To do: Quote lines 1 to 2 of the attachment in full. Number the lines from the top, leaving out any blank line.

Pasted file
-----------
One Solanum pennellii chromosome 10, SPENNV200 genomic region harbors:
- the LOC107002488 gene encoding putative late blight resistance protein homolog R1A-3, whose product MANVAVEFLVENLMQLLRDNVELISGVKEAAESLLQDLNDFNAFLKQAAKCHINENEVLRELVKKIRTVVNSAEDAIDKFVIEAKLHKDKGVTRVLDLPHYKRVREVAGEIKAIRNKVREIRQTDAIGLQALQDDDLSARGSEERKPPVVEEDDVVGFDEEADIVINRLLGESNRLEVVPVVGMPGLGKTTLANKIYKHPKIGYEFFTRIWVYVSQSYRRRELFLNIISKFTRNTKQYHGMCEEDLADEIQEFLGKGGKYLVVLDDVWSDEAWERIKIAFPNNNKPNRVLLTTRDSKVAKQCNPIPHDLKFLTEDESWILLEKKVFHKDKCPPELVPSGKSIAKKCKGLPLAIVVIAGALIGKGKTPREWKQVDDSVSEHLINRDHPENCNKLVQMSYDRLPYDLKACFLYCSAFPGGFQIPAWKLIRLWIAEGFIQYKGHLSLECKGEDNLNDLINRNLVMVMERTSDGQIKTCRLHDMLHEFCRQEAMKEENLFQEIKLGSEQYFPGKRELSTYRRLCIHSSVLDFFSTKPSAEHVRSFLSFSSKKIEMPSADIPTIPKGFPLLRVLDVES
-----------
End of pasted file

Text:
One Solanum pennellii chromosome 10, SPENNV200 genomic region harbors:
- the LOC107002488 gene encoding putative late blight resistance protein homolog R1A-3, whose product MANVAVEFLVENLMQLLRDNVELISGVKEAAESLLQDLNDFNAFLKQAAKCHINENEVLRELVKKIRTVVNSAEDAIDKFVIEAKLHKDKGVTRVLDLPHYKRVREVAGEIKAIRNKVREIRQTDAIGLQALQDDDLSARGSEERKPPVVEEDDVVGFDEEADIVINRLLGESNRLEVVPVVGMPGLGKTTLANKIYKHPKIGYEFFTRIWVYVSQSYRRRELFLNIISKFTRNTKQYHGMCEEDLADEIQEFLGKGGKYLVVLDDVWSDEAWERIKIAFPNNNKPNRVLLTTRDSKVAKQCNPIPHDLKFLTEDESWILLEKKVFHKDKCPPELVPSGKSIAKKCKGLPLAIVVIAGALIGKGKTPREWKQVDDSVSEHLINRDHPENCNKLVQMSYDRLPYDLKACFLYCSAFPGGFQIPAWKLIRLWIAEGFIQYKGHLSLECKGEDNLNDLINRNLVMVMERTSDGQIKTCRLHDMLHEFCRQEAMKEENLFQEIKLGSEQYFPGKRELSTYRRLCIHSSVLDFFSTKPSAEHVRSFLSFSSKKIEMPSADIPTIPKGFPLLRVLDVES